It ain’t the looks that matter; it’s what’s on the inside that counts. That’s what we’re told time and again. But in an age where Tinder has left the algorithm-driven partnering of online dating stalwarts match.com and eHarmony for dust in all but two years, isn’t it time we acknowledged that appearances matter considerably?
It’s the same with hi-fi. Beauty might be skin deep or it might go further but if the sonic goods aren’t wrapped in layer of attractiveness, few will notice. Just ask Peachtree Audio – their D/A converting integrateds don’t sell on audio smarts alone. The rounded corners and blue-glowing tubes make the introductions, the talk of Class D and ESS Sabre DACs come later. Look-see first, ask questions later.
We shop with our eyes almost as much as our ears. Amplifiers and DACs can be kept small and unobtrusive – and in the most demanding of cases, out of sight – but loudspeakers by their very nature must be visible. For those not fortunate enough to have a dedicated listening room, loudspeakers are pieces of furniture that audiophiles and their families must live with on a daily basis. Size matters. Appearances too.
I doubt anyone at KEF’s Kent engineering facility or their Hong Kong mothership could have foreseen the runaway success of 2012’s LS50 standmounts. Conceived as a modern take on the LS3/5a design to celebrate their 50th anniversary in the business, the LS50 truly captured the contemporary audiophile’s imagination.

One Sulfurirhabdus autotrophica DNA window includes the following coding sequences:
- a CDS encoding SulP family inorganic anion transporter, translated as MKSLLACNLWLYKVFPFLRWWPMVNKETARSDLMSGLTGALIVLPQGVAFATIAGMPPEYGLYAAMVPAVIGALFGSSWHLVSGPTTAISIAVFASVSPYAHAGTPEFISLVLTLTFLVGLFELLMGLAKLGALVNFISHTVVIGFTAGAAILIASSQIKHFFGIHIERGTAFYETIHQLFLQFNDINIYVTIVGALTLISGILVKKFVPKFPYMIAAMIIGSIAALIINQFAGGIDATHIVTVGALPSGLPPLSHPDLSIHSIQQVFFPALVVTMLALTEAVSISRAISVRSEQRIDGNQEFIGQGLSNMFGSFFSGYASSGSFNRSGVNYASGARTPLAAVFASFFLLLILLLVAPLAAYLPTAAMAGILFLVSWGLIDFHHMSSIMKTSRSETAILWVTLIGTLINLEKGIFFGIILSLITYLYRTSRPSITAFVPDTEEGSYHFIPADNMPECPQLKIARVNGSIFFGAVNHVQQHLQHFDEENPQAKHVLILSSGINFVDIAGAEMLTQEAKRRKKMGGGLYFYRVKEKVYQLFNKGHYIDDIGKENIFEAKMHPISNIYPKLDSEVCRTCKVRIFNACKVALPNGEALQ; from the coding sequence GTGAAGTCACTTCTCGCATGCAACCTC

KEF sold container-loads in the first year alone. Through-the-roof sales figures ultimately forced GP Acoustics to rethink the LS50’s limited edition status. The only sign of discontinuation is the quiet disappearance of “50th anniversary model” from just below the gold Uni-Q driver. Little wonder that this reviewer’s piece on three possible budget amplifiers for the LS50 remains one of this site’s most popular articles.
Enter conjecture: I doubt the LS50 would have sold even a tenth as well had it been styled like the BBC monitors of yore. We only have to look to the more modest operation of Harbeth in East Sussex and their P3/ESR standmount to know that traditional looks are of niche appeal. The LS50 sounded terrific whilst keeping one eye on the future (as opposed to both on the past).
The conviction to dress the LS50 in modern robes of piano gloss black and rose gold reportedly came not from the UK but from Hong Kong honchos. And knowing a good wicket when they see one, GP Acoustics have just signed off on a fresh set of clothes. A white and blue LS50 is about to hit your local dealer. This time the aesthetic temperature is cooler: piano gloss white finish with a blue Uni-Q driver. The internals remain unchanged.
One expects this fresh look will go down especially well with the home installers of the CEDIA set if matching white speaker stands can also be sourced.
Speaking to the Australian distributor this very afternoon, word is that they will land down under in “about a month” and will sell for the same price as their black/gold brethren. That’s US$1500 Stateside, AU$1999 in the lucky country. Keep your eyes peeled.
All we need now is the full bling: faux-gold cabinet finish with a crimson red Uni-Q driver. Waddayareckon?